Alternative distribution to optical disks : SSD, cards, and download*

Discussion in 'Console Technology' started by Cheezdoodles, May 26, 2008.

  1. DSoup

    DSoup meh
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    It's partly hardware; the PS4's hardware zlib decompression plays a role. I believe Xbox One has something similar?

     
  2. MrFox

    MrFox Deludedly Fantastic
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    http://www.vgleaks.com/world-exclusive-durangos-move-engines

    Not sure if there's a better source than vgleak... XB1 has a zlib decoder tied to DMA #2. So the hardware is certainly designed to do that job perfectly. It seems they didn't reserve that DMA for the OS, so background install cannot use it, then it would up to the game developers to implement background install? What if the game needs to use it for jpeg decoding while streaming data from the HDD?
    That's more than enough for both the bluray install and HDD streaming for the game, at the same time :wink:

    EDIT: Uh. Stupid me. Why would it need to decompress the data, it probably need only to copy from the disc to the HDD. It would only decompress when reading it for the game.
     
    #1942 MrFox, Jul 31, 2014
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  3. taisui

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    partial install play has little to do with zlib, quite certain that's not what Cerny's talking about either. It's being taken out of context.

    the files needs to organized in a certain way that a "partial" install allows the game to start while the rest of the files are copied over.
    A simpler way of looking at this is that all the files needed for the intro/menu/first level are copied first into the HDD, then it's signaled that the game is ready.
    this would likely to cause some work on the devs, and it probably need to be part of the certification process.
     
    #1943 taisui, Jul 31, 2014
    Last edited by a moderator: Aug 1, 2014
  4. DSoup

    DSoup meh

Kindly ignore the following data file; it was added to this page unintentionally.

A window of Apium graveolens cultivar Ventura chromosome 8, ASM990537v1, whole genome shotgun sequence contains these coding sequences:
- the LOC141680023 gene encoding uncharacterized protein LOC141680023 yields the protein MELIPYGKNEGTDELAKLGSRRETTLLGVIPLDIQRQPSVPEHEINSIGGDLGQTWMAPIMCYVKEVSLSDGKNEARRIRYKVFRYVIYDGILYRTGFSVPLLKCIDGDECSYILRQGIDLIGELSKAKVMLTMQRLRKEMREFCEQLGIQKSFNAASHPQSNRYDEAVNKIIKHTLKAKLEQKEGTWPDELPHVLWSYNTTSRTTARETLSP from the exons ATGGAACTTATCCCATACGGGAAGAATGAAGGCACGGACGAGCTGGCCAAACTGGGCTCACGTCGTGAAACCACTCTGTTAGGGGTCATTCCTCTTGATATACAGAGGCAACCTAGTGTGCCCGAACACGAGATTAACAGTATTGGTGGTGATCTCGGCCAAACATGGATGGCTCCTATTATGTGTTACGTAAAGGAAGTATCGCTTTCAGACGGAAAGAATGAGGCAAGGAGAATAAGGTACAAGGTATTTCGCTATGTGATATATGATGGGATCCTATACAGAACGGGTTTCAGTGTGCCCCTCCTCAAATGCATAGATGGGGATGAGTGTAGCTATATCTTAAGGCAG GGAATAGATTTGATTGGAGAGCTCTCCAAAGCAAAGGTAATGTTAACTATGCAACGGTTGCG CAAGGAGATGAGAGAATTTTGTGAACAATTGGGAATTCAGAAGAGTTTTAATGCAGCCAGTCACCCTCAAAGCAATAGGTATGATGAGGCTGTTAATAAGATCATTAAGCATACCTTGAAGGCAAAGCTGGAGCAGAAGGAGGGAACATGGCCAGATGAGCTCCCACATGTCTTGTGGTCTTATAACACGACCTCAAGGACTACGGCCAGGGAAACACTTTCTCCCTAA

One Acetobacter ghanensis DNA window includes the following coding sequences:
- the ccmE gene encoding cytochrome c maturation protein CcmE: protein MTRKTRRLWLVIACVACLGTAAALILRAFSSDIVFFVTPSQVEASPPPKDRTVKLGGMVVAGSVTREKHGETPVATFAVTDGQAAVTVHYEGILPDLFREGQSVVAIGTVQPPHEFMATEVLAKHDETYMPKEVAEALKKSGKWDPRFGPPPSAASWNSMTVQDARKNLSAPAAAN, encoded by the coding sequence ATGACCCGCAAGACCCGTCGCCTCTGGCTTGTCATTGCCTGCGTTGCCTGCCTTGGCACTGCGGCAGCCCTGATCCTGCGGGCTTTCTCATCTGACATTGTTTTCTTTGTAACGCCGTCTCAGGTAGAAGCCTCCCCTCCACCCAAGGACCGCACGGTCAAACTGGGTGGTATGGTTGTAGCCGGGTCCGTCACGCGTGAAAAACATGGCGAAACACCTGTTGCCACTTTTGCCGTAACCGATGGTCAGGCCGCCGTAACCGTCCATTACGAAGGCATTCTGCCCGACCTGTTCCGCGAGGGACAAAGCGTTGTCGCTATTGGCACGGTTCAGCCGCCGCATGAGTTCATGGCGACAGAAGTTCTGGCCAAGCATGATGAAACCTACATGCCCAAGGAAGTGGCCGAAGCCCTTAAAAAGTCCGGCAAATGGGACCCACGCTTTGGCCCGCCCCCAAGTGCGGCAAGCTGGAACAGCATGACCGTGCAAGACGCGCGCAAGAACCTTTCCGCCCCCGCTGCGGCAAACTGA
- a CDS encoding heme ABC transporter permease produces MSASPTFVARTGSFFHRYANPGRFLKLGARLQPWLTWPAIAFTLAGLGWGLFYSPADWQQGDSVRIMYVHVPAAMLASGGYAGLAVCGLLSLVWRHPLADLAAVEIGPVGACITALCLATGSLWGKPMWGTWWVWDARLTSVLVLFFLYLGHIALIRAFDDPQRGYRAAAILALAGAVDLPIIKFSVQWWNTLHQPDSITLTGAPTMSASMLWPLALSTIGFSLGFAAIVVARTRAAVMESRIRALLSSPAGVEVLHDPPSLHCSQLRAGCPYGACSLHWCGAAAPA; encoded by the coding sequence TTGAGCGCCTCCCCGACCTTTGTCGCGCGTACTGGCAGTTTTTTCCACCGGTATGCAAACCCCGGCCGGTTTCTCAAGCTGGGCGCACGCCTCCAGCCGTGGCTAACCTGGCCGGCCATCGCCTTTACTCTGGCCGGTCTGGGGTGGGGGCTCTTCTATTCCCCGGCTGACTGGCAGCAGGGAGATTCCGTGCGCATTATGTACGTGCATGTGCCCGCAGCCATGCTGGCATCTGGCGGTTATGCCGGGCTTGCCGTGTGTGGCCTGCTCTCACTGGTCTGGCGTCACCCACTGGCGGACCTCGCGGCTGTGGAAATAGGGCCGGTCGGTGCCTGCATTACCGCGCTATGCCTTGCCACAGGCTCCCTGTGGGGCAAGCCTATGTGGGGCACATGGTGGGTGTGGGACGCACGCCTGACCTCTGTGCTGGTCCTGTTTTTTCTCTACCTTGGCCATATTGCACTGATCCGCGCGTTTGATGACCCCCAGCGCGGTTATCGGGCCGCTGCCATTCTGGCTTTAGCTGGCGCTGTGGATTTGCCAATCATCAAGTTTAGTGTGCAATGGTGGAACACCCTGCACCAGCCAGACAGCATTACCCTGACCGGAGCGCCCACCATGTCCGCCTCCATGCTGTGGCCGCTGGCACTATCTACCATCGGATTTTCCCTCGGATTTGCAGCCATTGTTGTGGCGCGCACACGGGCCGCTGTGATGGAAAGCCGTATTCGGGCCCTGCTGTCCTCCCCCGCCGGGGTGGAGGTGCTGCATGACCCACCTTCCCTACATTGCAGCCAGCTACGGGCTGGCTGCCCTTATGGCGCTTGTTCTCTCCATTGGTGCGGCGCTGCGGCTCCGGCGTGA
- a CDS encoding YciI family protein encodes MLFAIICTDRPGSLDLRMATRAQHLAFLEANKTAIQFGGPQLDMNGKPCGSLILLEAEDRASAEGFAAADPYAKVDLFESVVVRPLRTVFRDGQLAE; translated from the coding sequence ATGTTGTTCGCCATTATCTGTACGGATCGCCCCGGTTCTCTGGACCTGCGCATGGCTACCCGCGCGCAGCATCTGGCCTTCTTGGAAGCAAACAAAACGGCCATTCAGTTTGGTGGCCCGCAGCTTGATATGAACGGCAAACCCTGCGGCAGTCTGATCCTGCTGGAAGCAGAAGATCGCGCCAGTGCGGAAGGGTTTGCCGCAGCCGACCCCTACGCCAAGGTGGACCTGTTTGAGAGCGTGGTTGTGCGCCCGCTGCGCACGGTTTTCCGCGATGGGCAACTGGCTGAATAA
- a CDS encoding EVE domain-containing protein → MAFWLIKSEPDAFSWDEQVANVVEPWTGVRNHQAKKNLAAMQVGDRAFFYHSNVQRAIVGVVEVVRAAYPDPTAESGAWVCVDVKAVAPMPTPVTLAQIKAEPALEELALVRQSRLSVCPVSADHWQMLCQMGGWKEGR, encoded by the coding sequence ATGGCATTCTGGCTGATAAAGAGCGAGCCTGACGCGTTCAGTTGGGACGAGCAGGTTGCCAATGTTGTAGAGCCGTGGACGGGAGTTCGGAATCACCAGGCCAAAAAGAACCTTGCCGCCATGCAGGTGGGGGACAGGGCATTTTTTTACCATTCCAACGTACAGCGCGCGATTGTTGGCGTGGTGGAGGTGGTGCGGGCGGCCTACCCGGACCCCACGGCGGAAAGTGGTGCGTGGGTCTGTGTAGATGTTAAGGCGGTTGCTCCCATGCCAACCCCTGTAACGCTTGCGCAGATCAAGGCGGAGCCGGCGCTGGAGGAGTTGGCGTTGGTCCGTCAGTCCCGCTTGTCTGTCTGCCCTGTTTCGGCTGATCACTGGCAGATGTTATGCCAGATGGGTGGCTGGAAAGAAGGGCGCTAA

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    Of course it does. The 6x Blu-ray drives tops out at 27mb/sec and my PS4 games are between 6Gb (Lego Marvel Super Heroes) to 20-22Gb (KZ, BF3, AC4, WATCH_DOGS). If all you're installing from disc then that 27mb/sec needs to be heavily compressed to start with to be able to install enough to start playing.

    If it's not compressed than PlayGo will take that much longer before you can start playing. Is zlib critical for the software side of PlayGo? :nope: Does zlib make PlayGo and OS-managed background gradual installs better/faster? :yep2:
     
  5. taisui

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    You are missing the point.
    Boot up time is probably a certification requirement on the PS4 and not on the X1. :roll:

    So look at what Cerny said, "system will decode it on the fly"
    yea I am with MrFox on this one, the "on the fly" part is from the HDD to the RAM, and not from the BD to HDD.

    So, are you speculating, or you know for sure?
     
    #1945 taisui, Aug 1, 2014
    Last edited by a moderator: Aug 1, 2014
  6. TheWretched

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    I don't know if using zlib "isos" is as easy, since you can just "seek" to the sector you want. But I seem to remember that the PlayGo system uses a clustered system... so maybe they circumvent the problem that way and games need to take this into account? I dunno... I'd imagine that the games are "developer compressed" when installed (as to assure it loads fast and doesn't make problems).
     
  7. DSoup

    DSoup meh
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    What I quoted above, once more.

    Games are zlib compressed on media (Blu-ray).
     
  8. taisui

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    He didn't say it's inflated with the zlib hardware during installation from media to the HDD, which was what you were suggesting.
    The fact he said "on the fly" inflation suggest the contrary, meaning that they are still stored in a compressed form on the HDD.